The result is this amazingly tender pork loin that has a hint of heat from the crust of the rub and a nice tart sweetness from the pineapple. Sure it's not a dish you would find in Chengdu or Mission Chinese Food, but both are owed a debt of gratitude for first introducing me to the Sichuan peppercorn and reminding me how much I love it.

What you need:
1 tsp caraway seed
1/2 tsp cumin seed
1 tsp black peppercorn
1 tsp pink peppercorn
1 tsp Sichuan peppercorn
seeds from 4 cardamon pods
1 tsp fried onion
2 tsp salt
2 tsp fried garlic
1 tsp paprika
3 lb boneless pork loin
1 can pineapple juice

What to do:
Make a rub for the pork by putting all the spices in a spice grinder and processing until fine. Rub all over the pork and let sit for at least one hour. Heat over to 500 degrees. Place pork on a rack in a roasting pan. Pour all of the pineapple juice into the pan. Put the pan in the oven and bake for 10-15 minutes. Base the pork carefully with the pineapple juice. Bake for another 10 - 15 minutes, or until the pork starts to brown nicely.

Reduce heat to 300 degrees. Bake for 50 minutes to an hour more basting every 10 minutes or so. Turn the pork loin over after about 20 minutes. Remove from oven, place pork on a dish, cover, and allow to cool for about 10 minutes.

Meanwhile, pour the pineapple juice into a small sauce pan. Bring to a boil and simmer to reduce liquid to about half.

Slice pork loin and pour a little of the juice on top.

Enjoy with roasted yams or sweet potatoes and your favorite greens.

Tip: Roasting the yams or sweet potatoes is simple. Start by slicing them lengthwise into quarters. Toss in oil to coat and sprinkle lightly with salt. Put them into a pan and place in the oven when you turn the pork loin. Bake for about 45 minutes. Carefully turn the yams or sweet potatoes over at least twice to ensure even cooking. The yams or sweet potatoes will be incredibly soft and tender.

Friday, February 18, 2011

CONVERSATION: "Reach out, touch a hand, make a friend if you can"

I love The Staples Singers. I remember listening to "Respect Yourself" many times as a young adult. It was on compilations of soul and/or gospel songs like Black Power: Music of a Revolution. It was a song that inspired me to think differently and find hope.

I was introduced to Mavis Staples, one of the siblings in The Staple Singers, thanks to my husband. He brought home her album "We'll Never Turn Back" when it came out almost four years ago. I fell head over heals in love with her deep soulful voice and her messages of struggle, unity, and spirit.

As a result of my love affair with Mavis Staples, I went out and found old The Staples Singers albums. I had to have more of their songs and soul. I found and played their compilation album, The Best of the Staples Singers, over and over and over again until all the songs started blending together and I started to internalize their joy, sadness, and courage.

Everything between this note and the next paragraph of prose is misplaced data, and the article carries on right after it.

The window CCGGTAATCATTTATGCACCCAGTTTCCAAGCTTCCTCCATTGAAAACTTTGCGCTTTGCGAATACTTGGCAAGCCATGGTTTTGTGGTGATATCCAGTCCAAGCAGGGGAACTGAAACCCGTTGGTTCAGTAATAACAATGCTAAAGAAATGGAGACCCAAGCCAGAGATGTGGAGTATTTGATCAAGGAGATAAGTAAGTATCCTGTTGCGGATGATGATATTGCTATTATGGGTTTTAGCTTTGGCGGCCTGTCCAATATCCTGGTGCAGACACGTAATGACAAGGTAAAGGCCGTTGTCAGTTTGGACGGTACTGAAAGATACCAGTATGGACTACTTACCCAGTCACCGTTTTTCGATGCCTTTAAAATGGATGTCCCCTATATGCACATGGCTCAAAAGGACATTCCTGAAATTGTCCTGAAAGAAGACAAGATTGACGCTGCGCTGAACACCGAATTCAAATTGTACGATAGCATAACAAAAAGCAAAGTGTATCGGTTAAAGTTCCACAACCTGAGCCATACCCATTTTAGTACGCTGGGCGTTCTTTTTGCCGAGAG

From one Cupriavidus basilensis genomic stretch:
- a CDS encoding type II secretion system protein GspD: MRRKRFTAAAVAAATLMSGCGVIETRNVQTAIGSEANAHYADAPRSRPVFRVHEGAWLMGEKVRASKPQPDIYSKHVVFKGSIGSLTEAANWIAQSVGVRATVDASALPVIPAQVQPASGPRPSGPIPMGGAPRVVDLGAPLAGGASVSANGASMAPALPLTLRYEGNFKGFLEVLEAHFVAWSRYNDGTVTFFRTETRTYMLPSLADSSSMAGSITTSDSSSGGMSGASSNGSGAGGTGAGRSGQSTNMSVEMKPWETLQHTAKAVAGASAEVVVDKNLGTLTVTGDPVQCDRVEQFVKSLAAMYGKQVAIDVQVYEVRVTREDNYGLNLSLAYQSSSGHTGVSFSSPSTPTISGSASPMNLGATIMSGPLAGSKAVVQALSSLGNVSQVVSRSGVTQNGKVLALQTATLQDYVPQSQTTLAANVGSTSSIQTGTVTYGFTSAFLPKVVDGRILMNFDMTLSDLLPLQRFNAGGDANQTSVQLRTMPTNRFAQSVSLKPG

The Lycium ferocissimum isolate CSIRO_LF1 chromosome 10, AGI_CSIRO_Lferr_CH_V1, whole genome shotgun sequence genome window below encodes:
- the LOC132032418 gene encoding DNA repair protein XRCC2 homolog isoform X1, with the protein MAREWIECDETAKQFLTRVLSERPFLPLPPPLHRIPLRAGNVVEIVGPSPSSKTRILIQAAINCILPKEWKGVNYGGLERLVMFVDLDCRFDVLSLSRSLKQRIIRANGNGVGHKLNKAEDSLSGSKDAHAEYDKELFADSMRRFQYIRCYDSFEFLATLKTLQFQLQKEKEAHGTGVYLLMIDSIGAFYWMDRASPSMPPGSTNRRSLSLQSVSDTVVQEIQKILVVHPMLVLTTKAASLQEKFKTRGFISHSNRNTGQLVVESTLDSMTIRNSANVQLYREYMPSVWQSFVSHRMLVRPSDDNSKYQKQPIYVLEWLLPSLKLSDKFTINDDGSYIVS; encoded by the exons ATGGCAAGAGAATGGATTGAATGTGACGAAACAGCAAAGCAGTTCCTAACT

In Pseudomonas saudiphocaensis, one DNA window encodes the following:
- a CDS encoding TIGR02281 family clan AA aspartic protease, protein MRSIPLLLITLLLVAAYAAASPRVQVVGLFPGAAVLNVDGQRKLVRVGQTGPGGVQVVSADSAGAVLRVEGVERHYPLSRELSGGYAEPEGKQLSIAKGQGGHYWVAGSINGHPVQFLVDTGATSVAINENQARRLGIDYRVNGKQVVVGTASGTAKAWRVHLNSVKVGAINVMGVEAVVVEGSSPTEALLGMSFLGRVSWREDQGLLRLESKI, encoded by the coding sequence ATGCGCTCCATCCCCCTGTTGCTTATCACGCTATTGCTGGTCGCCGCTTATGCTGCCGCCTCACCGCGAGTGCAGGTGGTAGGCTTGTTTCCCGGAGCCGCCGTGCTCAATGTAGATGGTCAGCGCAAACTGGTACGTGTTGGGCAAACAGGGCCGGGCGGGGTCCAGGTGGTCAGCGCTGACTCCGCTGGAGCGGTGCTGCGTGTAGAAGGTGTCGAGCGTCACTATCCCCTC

The Staples Singers were definitely an inspiration to refocus and re-imagine The S. Kitchen into something more than just a potluck. I knew I wanted to exude the same determination, casualness, perseverance, and compassion they did. Their music, while religious and spiritual, is more than just gospel and Christian. It is a way of life, a way of seeing the world that transcends spirit and is rooted deeply in personal experience and culture. If I could embody just a sliver of what they exude rooted in my own personal experience and culture, than I would have done my job.

I still listen to The Staples Singers and Mavis Staples religiously. I have to listen to them at least twice a month. And I am still finding hope and deeper meaning in their songs. They still bring me to a place that beyond the singular self.

Today, as I was again listening to them, their song "Touch a Hand, Make a Friend" really hit me. The lyrics:
Can't you feel it in your bones.
A change is coming on
from every walk of life
people are seein' the light.

Can't you feel it in your heart, now.
A new thing is takin' shape
Reach out, touch a hand, y'all.
Make a friend if you can.

Hey, I heard about you from my friend.
Ain't it time you come on in?
Live the united way.
Why don't you join us today?
Seem to call forth in the most prescient way (the lyrics were written in 1973) what is happening around the world right now. We are seeing people coming together in unprecedented numbers peacefully (and sometimes not so peacefully) all over the world. We are witnessing a remarkable change. And while at times it may be frightening and scary and uncomfortable, it is ultimately hopeful. It is happening because we are reaching out, touching hands, and making friends.

It is my dream that The S. Kitchen contributes to this much larger change in the way it does it best: through cuisine, conversation, and camaraderie. And I welcome you to "come on in". Who knows, you may even make a friend.

Upcoming The S. Kitchen events where you can "come on in" are:

The S. Kitchen presents...Women & Film with guestpert Scarlett Shepard of the Women's Film Institute on Sunday, February 27th at 4pm. You can learn more and RSVP on Facebook. You MUST RSVP to get the hidden location.